• The Center also points out how enormous $1.6 trillion in entitlement cuts would actually be - pointing out that, by comparison, the net entitlement cuts in the Simpson-Bowles plan were $455 billion to $575 billion.  That means that the entitlement cuts in the GOP bill would be about three times larger than those in Simpson-Bowles.
  • Since Medicare, Social Security, and Medicaid make up 78 percent of all entitlement spending, it is clear that the only way to find $1.6 trillion in entitlement cuts is to make drastic, damaging cuts in Medicare, Social Security and Medicaid.  No other entitlement programs could yield these enormous savings.

The GOP Bill Is Designed to Protect Tax Breaks for Big Oil, Other Special Interests, and The Wealthiest Americans

  • In the materials on the GOP bill, Republicans say there are no revenue increases in this bill - maintaining their consistent, no-compromise position that their $2.5 trillion to $2.7 trillion in deficit reduction must be an unbalanced package that is 100 percent spending cuts and no revenue increases. 
  • Republicans are pursuing this agenda in order to protect tax breaks for Big Oil, corporations that ship jobs overseas, other special interests, and the wealthiest Americans - even when oil companies are raking in enormous profits and the wealthy have enjoyed huge tax breaks already.
  • For example, on Tuesday, BP announced profits of more than $5 billion  for the second-quarter, with Exxon Mobil expected to show even bigger profits later this week.  Furthermore, Fortune magazine is reporting that the 400 wealthiest Americans are paying 18% of their income in taxes on average - down from 30%, according to Steve Rattner, a Wall Street financier - mainly because of the capital gains and dividends tax cuts enacted by President George W. Bush in 2003. [Fortune, 7/25/11]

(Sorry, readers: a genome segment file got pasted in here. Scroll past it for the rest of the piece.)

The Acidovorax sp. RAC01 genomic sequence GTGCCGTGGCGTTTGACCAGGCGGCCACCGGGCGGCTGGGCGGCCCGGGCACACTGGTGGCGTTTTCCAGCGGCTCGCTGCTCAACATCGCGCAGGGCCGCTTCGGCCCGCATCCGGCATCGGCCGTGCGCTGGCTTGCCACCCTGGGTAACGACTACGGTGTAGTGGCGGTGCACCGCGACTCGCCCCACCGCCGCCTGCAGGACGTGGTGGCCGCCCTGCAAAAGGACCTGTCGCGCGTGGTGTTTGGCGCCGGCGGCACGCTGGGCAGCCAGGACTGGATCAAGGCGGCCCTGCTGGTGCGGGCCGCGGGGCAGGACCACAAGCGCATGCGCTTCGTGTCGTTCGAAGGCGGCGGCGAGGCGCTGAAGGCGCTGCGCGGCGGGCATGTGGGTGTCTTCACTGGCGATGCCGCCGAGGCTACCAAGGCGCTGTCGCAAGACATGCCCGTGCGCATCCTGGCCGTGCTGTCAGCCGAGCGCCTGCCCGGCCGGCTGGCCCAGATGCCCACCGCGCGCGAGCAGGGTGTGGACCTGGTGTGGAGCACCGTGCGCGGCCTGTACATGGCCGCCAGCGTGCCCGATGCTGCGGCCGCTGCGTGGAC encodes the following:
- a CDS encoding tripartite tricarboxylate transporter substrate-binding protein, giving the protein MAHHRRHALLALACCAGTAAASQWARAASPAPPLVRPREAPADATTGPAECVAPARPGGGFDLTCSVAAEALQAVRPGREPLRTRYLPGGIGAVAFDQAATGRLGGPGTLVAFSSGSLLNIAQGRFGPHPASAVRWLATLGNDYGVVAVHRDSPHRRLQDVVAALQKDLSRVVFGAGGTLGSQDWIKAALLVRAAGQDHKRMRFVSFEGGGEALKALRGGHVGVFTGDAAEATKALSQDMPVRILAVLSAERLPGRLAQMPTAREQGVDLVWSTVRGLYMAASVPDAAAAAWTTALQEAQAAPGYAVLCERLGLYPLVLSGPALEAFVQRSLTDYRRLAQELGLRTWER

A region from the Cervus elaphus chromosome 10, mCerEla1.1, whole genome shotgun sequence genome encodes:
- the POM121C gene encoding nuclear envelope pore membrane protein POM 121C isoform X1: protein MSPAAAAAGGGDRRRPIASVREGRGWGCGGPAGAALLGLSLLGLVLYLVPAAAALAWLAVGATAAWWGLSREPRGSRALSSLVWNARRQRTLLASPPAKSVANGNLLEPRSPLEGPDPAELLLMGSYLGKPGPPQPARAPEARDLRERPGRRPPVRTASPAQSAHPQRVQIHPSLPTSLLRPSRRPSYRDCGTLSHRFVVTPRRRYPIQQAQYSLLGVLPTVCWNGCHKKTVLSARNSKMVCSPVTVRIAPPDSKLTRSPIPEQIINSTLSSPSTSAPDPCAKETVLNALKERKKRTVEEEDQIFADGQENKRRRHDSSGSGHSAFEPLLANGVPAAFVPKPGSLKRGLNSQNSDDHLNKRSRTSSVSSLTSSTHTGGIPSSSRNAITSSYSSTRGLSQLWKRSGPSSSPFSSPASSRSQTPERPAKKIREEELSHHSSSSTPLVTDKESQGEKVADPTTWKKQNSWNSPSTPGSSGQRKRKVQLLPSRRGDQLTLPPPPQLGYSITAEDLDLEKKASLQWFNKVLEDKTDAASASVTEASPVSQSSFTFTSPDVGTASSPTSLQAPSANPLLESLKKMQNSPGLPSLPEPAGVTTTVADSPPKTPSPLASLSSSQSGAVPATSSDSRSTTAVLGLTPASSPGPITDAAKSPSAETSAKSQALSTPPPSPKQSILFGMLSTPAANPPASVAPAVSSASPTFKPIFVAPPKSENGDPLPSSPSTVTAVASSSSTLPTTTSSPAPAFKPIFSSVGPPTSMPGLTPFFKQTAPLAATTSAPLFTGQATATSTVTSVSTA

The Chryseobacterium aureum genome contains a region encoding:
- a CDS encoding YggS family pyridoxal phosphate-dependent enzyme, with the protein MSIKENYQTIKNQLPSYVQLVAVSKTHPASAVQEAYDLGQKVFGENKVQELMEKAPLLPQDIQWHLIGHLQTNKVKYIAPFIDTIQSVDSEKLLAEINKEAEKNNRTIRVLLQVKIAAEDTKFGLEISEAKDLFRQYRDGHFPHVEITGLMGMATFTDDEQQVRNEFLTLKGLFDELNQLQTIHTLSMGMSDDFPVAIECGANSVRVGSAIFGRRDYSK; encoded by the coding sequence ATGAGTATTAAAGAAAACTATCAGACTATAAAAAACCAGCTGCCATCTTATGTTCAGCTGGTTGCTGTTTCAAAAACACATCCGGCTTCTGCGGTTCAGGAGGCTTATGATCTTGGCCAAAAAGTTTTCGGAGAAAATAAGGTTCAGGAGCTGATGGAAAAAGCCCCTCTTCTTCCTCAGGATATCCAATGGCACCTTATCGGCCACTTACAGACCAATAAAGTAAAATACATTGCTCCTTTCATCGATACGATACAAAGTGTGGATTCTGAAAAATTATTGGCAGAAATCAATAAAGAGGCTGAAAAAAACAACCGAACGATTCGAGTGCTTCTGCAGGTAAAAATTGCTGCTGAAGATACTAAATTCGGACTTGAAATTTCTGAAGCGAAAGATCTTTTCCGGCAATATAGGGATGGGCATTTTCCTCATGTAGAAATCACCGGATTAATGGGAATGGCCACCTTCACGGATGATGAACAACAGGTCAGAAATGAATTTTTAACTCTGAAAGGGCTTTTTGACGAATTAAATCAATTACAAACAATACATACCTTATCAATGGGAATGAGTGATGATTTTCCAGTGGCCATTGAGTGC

• Furthermore, the American public doesn't support the unbalanced approach to deficit reduction of the Republicans.  For example, in a new Reuters/Ipsos poll, Americans by a three-to-one margin prefer a balanced approach to the Republican unbalanced approach.  Specifically, in the poll, 56 percent of Americans said they want to see a combination of spending cuts and tax increases included in a deal to bring down the budget deficit.  Just 19 percent said they favor a plan like the House Republicans, which would rely solely on spending cuts to existing programs to reduce the deficit.

Finally, the GOP Bill Is A Short-Term Deal That Could Lead to A Credit Downgrade and Higher Interest Rates

  • This bill provides only a short-term debt limit increase, ensuring that Congress will go through this exact same standoff again in the next few months. 
  • Ratings agencies have stated that even if the House Republican plan is enacted, the U.S. credit rating could still be downgraded, which would lead to higher interest rates and a tax on all American families.
  • The markets have made it clear that a short-term extension is not sufficient and could result in very serious consequences.  For example, here is what one market expert has said: “‘From the markets' point of view, a two-stage plan is a non-starter because we now know it is amateur hour on Capitol Hill and we don't want to be painted in this corner again,' said Christian Cooper, head of U.S. dollar derivatives trading in New York at Jefferies & Co. ‘There is significant risk of a downgrade with a deal that ties further cuts to another vote only a few months down the road given the significant resistance to do the right thing now,' Cooper said.”  [Bloomberg, 7/25/11]
  • For another example, S&P stated on July 14, “We may also lower the long-term rating and affirm the short-term rating if we conclude that future adjustments to the debt ceiling are likely to be the subject of political maneuvering to the extent that questions persist about Congress' and the Administration's willingness and ability to timely honor the U.S.' scheduled debt obligations.”  [S&P Research Update, 7/14/11]